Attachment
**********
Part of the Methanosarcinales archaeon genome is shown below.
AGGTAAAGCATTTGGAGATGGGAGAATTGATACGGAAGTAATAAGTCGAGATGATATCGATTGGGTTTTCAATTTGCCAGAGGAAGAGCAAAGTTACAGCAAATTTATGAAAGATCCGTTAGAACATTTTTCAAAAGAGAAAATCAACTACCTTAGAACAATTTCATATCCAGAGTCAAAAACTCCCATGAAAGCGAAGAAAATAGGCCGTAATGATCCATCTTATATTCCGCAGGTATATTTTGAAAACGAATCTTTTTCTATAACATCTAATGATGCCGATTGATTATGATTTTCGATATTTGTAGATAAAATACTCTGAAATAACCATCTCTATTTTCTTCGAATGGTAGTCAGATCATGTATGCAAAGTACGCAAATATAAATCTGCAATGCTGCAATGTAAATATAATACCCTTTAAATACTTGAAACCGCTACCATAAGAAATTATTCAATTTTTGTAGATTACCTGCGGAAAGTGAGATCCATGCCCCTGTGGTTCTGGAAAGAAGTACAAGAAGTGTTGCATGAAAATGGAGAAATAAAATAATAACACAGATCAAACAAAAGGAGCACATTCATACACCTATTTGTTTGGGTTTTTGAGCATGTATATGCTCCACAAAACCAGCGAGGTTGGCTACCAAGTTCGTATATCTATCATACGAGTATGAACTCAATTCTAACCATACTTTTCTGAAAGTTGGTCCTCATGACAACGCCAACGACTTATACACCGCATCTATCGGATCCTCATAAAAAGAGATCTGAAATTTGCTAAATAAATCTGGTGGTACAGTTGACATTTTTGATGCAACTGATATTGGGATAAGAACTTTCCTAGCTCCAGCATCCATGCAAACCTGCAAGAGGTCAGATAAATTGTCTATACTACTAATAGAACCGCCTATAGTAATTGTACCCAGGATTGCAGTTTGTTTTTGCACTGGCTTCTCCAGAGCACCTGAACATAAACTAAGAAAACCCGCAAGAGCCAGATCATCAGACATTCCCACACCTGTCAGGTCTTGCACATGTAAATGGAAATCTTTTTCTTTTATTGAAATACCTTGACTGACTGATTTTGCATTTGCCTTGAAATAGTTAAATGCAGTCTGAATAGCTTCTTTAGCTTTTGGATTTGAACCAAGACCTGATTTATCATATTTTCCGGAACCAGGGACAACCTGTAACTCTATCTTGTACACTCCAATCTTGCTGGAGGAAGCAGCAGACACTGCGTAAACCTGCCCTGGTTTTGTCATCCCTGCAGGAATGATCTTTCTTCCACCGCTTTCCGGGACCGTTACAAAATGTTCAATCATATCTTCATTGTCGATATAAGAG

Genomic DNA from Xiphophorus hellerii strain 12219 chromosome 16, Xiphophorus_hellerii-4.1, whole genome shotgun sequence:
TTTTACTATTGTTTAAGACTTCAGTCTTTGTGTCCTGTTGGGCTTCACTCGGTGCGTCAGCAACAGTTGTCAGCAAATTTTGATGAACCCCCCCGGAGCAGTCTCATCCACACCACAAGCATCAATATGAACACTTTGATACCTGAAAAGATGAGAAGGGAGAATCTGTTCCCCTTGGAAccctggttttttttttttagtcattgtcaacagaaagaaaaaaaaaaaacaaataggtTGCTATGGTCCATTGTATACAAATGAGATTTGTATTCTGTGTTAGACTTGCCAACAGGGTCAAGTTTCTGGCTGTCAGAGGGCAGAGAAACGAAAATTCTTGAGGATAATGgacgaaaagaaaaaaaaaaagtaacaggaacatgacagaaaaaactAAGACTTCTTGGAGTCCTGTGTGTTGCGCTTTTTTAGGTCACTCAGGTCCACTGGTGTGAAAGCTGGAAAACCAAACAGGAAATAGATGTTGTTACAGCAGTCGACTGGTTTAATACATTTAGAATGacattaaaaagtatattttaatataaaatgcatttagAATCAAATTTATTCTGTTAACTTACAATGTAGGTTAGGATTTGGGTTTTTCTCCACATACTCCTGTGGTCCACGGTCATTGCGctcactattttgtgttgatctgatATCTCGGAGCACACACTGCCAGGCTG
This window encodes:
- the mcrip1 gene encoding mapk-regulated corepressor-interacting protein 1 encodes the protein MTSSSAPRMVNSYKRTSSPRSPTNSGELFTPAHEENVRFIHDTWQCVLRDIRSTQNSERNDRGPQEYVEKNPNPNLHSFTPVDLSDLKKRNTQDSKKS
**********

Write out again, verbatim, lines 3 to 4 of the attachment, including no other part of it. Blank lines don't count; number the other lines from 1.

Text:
Genomic DNA from Xiphophorus hellerii strain 12219 chromosome 16, Xiphophorus_hellerii-4.1, whole genome shotgun sequence:
TTTTACTATTGTTTAAGACTTCAGTCTTTGTGTCCTGTTGGGCTTCACTCGGTGCGTCAGCAACAGTTGTCAGCAAATTTTGATGAACCCCCCCGGAGCAGTCTCATCCACACCACAAGCATCAATATGAACACTTTGATACCTGAAAAGATGAGAAGGGAGAATCTGTTCCCCTTGGAAccctggttttttttttttagtcattgtcaacagaaagaaaaaaaaaaaacaaataggtTGCTATGGTCCATTGTATACAAATGAGATTTGTATTCTGTGTTAGACTTGCCAACAGGGTCAAGTTTCTGGCTGTCAGAGGGCAGAGAAACGAAAATTCTTGAGGATAATGgacgaaaagaaaaaaaaaaagtaacaggaacatgacagaaaaaactAAGACTTCTTGGAGTCCTGTGTGTTGCGCTTTTTTAGGTCACTCAGGTCCACTGGTGTGAAAGCTGGAAAACCAAACAGGAAATAGATGTTGTTACAGCAGTCGACTGGTTTAATACATTTAGAATGacattaaaaagtatattttaatataaaatgcatttagAATCAAATTTATTCTGTTAACTTACAATGTAGGTTAGGATTTGGGTTTTTCTCCACATACTCCTGTGGTCCACGGTCATTGCGctcactattttgtgttgatctgatATCTCGGAGCACACACTGCCAGGCTG